Check out RTÉ TEN's top three TV Picks of February 19.

666 Park Avenue, 10.00pm, ITV2

What would you do to have everything you desire? Step inside 666 Park Avenue, New York's most seductive address. For the residents of The Drake, the premier apartment building on Manhattan's Upper East Side, their every desire will be met - for a price - courtesy of the building's mysterious owner, Gavin Doran (played by Terry O'Quinn, star of Lost). But be careful what you wish for, because the price you may pay is your soul. In this first episode of the 13-parter, Jane Van Veen (Rachel Taylor) and Henry Martin (Dave Annable, Brother & Sisters), an idealistic young couple, arrive in New York City and are offered the opportunity to manage the historic Drake by its wealthy owners, Gavin and Olivia Duran (Olivia is played by Vanessa Williams from Desperate Housewives.)

Fíorscéal: Oil and the Inuits, 9.55pm TG4

Kivalina is a village inhabited by Inuit people, and Global Warming is threatening to make this village disappear under water. The inuits decided to sue big American oil companies such as EXXON, for having financed fake scientists to deny global warming. An American story of race, class and climate change, the programme asks the salient question - “who should save Kivalina? The village is one of the country’s latest communities to be victimized by a warming planet, and yet, the least equipped to manage the costly consequences associated with today’s climate trends.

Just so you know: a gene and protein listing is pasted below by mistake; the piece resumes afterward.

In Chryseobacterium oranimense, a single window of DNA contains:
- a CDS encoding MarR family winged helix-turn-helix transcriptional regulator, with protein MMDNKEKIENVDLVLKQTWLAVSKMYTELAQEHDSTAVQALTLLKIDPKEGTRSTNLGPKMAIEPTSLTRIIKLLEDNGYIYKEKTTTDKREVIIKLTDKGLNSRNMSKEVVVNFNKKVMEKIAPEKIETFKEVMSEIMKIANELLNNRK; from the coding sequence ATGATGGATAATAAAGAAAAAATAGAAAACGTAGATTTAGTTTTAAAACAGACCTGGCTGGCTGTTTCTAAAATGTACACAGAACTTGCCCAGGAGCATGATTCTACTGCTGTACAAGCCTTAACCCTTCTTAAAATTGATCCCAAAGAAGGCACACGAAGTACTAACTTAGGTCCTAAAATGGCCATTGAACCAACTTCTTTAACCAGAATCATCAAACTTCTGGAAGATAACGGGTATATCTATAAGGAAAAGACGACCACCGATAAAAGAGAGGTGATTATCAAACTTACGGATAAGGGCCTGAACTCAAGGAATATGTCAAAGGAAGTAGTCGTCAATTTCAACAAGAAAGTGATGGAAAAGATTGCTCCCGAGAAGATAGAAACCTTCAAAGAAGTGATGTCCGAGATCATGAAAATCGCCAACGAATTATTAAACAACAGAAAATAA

The Sound and the Fury: A Century of Music, 9.00pm, BBC Four

Episode two, Free For All, explores the rapidly expanding musical spectrum of the mid-20th century. Celebrated composers reflect on how artistic freedom clashed with political totalitarianism in the early 20th century and reveal some of the shock-provoking music that grew out of this era. The episode reveals how the wild drive for music to be more extreme and to break ground was imperative for composers, but also a response to a right wing conservatism that valued traditional musical values above all things. The episode questions whether this music was art for art’s sake, or whether the extreme times called for extreme measures. Cellist Julian Lloyd Webber (pictured below) is a guest on tonight's episode in what is proving to be a fascinating series.

Paddy Kehoe